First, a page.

If painting indoors is your only option wouldn't using standard acrylic artist paint be your best bet?
 

TurboCharizard

RMO & BCO
405th Regiment Officer
Community Staff
Who was the blackwell translator back in the day? I think they need to come back and start work interpreting Foxeler. That was something.

Interior paint is commonly a latex base but not mixed in the same proportions that you'd see in other flexible coatings. I'd expect to see cracking at first flex and chipping not too long after.

If you want an indoor-safe surface coating, use brush on watered down PVA glue or Mod Podge (pre-watered down) in a few coats. After that, I second an airbrush. Airbrush paint is usually cheaper by coverage and you get way more control on the colour.
 

Phauxelate

Member
I heard from somewhere that using a heat gun will sort of "shrink" the foam cells, allowing you to paint it without the foam soaking it as if you had coated it with plastidip. Is that correct?

And no, I'm not planning on using interior paint without sealing it. That'd be a whole latta crazy that I don't wanna date with. I'm just wondering how well that might work opposed to spray paint.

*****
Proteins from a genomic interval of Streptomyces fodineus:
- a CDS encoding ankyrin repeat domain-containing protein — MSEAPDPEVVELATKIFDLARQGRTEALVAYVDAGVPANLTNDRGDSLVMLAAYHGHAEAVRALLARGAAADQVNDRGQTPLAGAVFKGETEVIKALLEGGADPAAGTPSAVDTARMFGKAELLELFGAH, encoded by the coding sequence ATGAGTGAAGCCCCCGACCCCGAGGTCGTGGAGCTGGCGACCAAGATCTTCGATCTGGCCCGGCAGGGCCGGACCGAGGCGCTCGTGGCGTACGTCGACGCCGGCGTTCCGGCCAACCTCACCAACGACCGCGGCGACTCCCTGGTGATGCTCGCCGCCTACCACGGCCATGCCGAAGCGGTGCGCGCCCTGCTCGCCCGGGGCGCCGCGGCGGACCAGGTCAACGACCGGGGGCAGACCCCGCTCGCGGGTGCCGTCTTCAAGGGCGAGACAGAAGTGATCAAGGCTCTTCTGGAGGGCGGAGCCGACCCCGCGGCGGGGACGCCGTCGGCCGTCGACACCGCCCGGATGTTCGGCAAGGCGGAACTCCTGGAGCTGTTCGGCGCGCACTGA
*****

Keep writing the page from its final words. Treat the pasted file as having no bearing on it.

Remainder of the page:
Edit: I saw someone mention acrylic paint. I've only seen small bottles of it for painting miniature models. Isn't that stuff expensive? If not, yeah, that would be a much more viable option.
 
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PaiganBoi

Sr Member
Acrylic paints come in different volume sizes. Price can vary also. The high end stuff is obviously more expensive but best quality. On the flip side the really cheap stuff is really thin and will take 20 coats just to get a good solid colour. My go to brand is Liquitex Basics.
 

Phauxelate

Member
My go to brand is Liquitex Basics.
How much square footage can you lather on with those paints? I'd assume using a bit of thinner would definitely help.

Also, can anyone tell me how well pointing a heat gun at it and demanding money would work for sealing to prepare it for painting? I have ready access to a heat gun, and If I don't have to go through the process of slapping it silly with goop that'd make my existence a bit easier for me. You pickin' up what I'm slammin' down?
 

PaiganBoi

Sr Member
How much square footage can you lather on with those paints? I'd assume using a bit of thinner would definitely help.
Hmmmm wouldn't be able to answer that question...
Using a thinner wouldn't make sense to use. You would be forcing yourself to apply more coats of paint to get a better finish.

Also, can anyone tell me how well pointing a heat gun at it and demanding money would work for sealing to prepare it for painting? I have ready access to a heat gun, and If I don't have to go through the process of slapping it silly with goop that'd make my existence a bit easier for me. You pickin' up what I'm slammin' down?